To pick up your last point first: yes, of course you can do this trip on your own. The places you mention are some of the world’s most popular tourist destinations and thus are highly developed in terms of visitor infrastructure and options. I prefer independent travel–it’s more flexible, travel planning and research can be fun, and there’s the joy of making your own discoveries. But there’s the usual problems, too, the biggest being the amount of time required to do this. That said, if by ‘taking the help of a travel agent’, all you mean is using one to make travel and hotel bookings, that’s probably sensible. Do your research and list your preferences to an agent. I can’t possibly help with an itinerary, since I am not aware of your preferences (what in Switzerland interests you, for instanc–cities, nature, culture…). Do spend time on myswitzerland.com, italia.it/en/home.html and in.france.fr–all official tourism websites–and make a shortlist of options.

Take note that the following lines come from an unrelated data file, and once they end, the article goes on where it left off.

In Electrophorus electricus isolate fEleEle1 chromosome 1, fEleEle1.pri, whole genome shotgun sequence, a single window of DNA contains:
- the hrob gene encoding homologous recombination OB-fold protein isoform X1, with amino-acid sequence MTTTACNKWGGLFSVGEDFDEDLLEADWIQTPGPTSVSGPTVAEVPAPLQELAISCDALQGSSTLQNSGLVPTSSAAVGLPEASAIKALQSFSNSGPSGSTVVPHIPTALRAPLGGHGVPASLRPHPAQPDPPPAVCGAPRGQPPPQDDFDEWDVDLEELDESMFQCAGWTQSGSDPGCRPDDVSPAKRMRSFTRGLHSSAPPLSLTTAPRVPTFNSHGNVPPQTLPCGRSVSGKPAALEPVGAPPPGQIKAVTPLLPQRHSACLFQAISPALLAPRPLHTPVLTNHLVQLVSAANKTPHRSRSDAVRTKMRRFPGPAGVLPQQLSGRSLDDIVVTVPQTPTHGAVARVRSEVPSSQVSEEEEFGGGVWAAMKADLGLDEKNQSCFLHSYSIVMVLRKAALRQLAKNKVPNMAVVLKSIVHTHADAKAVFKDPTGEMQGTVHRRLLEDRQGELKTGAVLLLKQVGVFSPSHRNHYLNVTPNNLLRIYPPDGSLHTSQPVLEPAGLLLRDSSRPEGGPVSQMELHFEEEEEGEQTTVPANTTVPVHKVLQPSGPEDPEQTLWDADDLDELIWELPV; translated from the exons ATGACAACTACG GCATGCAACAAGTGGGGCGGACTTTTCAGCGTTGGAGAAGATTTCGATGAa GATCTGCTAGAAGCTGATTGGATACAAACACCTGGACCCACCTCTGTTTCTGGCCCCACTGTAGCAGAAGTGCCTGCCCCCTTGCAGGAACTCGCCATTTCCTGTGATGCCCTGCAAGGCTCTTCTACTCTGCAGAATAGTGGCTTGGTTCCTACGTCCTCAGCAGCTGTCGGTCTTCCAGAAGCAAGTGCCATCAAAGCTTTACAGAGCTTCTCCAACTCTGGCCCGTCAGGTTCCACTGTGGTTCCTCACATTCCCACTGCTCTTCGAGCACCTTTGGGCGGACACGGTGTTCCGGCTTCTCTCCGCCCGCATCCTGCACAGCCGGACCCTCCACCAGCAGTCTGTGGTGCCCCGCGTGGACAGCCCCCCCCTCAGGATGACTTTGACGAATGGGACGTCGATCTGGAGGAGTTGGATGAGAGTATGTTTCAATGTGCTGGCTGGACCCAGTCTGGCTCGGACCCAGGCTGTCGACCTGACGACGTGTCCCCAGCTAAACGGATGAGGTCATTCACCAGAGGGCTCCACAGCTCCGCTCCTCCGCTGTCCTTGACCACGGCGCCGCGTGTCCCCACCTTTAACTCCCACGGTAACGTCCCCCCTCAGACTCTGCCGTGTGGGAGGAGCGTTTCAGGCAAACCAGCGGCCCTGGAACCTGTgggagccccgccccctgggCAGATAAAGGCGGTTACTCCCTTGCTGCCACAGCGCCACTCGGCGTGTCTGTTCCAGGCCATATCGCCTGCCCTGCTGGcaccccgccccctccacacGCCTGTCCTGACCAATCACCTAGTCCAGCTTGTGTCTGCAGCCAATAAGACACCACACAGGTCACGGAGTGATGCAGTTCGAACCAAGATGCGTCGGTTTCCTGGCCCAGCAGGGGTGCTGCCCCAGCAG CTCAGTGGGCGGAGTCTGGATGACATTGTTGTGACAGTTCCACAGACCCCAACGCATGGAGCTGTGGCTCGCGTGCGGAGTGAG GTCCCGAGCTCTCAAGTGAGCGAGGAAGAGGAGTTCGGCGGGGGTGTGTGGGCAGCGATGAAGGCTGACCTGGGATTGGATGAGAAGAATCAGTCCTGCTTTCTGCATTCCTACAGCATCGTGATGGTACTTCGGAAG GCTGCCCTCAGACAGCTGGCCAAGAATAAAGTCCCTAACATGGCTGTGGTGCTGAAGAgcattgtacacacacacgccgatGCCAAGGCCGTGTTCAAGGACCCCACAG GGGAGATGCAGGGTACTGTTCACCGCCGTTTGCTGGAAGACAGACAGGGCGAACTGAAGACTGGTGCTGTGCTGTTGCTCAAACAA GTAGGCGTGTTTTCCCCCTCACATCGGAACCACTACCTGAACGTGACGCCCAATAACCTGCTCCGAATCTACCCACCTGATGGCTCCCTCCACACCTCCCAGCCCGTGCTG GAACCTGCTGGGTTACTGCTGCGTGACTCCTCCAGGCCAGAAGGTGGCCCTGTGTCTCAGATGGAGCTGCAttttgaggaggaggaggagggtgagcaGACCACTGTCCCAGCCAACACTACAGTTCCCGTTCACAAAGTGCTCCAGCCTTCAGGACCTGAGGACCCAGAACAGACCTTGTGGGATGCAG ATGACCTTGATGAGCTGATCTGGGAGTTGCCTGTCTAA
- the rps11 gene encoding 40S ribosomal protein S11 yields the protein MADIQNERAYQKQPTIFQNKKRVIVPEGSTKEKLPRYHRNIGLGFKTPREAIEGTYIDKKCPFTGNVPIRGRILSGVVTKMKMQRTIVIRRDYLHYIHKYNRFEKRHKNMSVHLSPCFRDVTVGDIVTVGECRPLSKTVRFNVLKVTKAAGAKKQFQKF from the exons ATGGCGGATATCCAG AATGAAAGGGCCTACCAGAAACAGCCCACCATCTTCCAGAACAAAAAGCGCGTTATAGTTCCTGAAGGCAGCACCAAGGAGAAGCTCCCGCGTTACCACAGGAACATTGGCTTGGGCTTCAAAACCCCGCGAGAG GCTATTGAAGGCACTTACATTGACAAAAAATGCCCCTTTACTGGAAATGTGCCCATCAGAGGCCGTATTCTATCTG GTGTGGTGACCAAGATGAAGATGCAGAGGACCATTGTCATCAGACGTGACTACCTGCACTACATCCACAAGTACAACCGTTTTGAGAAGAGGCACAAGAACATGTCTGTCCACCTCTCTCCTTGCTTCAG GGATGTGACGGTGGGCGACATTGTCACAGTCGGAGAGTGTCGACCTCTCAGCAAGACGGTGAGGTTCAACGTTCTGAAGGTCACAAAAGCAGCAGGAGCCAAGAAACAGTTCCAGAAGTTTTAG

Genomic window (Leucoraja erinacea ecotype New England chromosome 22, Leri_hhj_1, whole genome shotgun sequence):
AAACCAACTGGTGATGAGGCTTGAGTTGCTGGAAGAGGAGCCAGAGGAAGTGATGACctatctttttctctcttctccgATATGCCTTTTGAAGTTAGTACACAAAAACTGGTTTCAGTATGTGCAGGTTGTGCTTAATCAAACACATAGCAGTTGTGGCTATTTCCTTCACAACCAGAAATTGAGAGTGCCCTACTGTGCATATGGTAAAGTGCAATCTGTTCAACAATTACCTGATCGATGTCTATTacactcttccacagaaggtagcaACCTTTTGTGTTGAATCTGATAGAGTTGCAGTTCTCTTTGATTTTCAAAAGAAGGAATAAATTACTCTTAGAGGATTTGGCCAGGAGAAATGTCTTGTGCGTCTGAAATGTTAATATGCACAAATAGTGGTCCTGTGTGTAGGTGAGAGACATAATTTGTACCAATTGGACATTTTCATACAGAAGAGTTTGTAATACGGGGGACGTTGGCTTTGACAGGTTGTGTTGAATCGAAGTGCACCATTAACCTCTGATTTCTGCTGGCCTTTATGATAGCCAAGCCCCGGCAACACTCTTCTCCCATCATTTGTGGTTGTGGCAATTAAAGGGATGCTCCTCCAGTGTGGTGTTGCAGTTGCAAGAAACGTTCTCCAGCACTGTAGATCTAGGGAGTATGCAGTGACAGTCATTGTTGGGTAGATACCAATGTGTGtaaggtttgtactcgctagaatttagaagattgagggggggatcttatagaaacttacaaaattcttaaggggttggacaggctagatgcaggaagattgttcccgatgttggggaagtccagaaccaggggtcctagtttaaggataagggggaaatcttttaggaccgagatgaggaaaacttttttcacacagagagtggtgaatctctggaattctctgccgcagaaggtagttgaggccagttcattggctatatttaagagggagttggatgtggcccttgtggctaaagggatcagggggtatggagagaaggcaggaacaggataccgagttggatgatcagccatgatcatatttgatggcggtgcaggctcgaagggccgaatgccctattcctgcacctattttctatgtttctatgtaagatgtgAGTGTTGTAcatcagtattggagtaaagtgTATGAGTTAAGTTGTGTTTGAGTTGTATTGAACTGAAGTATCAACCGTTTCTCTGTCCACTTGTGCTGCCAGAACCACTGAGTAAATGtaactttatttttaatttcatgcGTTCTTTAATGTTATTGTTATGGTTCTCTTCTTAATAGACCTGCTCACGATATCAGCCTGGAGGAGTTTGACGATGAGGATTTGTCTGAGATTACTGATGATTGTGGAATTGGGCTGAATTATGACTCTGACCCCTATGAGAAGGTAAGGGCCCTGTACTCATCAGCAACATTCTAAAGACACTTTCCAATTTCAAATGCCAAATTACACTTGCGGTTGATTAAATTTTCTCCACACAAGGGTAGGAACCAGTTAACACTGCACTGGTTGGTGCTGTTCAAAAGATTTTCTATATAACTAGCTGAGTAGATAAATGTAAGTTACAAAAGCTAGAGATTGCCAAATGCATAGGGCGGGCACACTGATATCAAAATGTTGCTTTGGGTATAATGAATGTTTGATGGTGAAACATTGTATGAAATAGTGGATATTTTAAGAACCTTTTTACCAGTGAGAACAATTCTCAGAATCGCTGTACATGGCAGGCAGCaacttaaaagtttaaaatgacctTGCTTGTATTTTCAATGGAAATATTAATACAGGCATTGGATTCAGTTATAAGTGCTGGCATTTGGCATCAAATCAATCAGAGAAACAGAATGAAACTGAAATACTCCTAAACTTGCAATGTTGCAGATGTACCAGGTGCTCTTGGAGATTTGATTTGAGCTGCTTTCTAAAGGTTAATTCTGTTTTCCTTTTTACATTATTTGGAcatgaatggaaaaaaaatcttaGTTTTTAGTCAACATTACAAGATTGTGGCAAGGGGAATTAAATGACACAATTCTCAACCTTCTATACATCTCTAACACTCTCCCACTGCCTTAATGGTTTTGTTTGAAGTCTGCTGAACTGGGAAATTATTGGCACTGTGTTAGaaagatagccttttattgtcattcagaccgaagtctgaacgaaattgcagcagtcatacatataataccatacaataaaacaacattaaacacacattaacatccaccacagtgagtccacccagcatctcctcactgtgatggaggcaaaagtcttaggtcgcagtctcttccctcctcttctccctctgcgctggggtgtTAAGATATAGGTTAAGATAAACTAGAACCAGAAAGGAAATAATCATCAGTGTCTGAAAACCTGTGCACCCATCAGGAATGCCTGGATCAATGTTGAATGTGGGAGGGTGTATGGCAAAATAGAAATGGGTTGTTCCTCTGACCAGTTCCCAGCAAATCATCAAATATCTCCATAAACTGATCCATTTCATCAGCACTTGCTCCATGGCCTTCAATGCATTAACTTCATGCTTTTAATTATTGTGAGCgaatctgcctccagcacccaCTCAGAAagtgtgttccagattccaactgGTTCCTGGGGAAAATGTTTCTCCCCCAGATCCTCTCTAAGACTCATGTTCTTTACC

One suggestion I can offer are on wine and cheese tours in France. There are several wine tours on offer; see burgundyonaplate.com, which offers a range of tours including one-day tours in wine-growing regions. If the travel seems too complicated, take in a wine and cheese lunch in Paris with O Chateau (â‚¬75; o-chateau.com); they also conduct day tours to Champagne (â‚¬245). Or consider Wendy Lyn’s ‘Taste of Paris’ tour (â‚¬160; wendylyn.paris/food-winetours/paris-food-tour).
As far as visas go, a Schengen visa will give you entry to all three countries. Remember that you should apply for the visa at the mission of the country that you intend to arrive in. Intra-country transport: Western Europe is, obviously, a small subset of a small continent. Trains are a good option, scenic and efficient, with many cities connected on the Rail Europe network (raileurope.com). If you’re travelling around Switzerland, get a Swiss Travel System ticket, which applies to travel on train, bus and boat around the country (swisstravelsystem.com).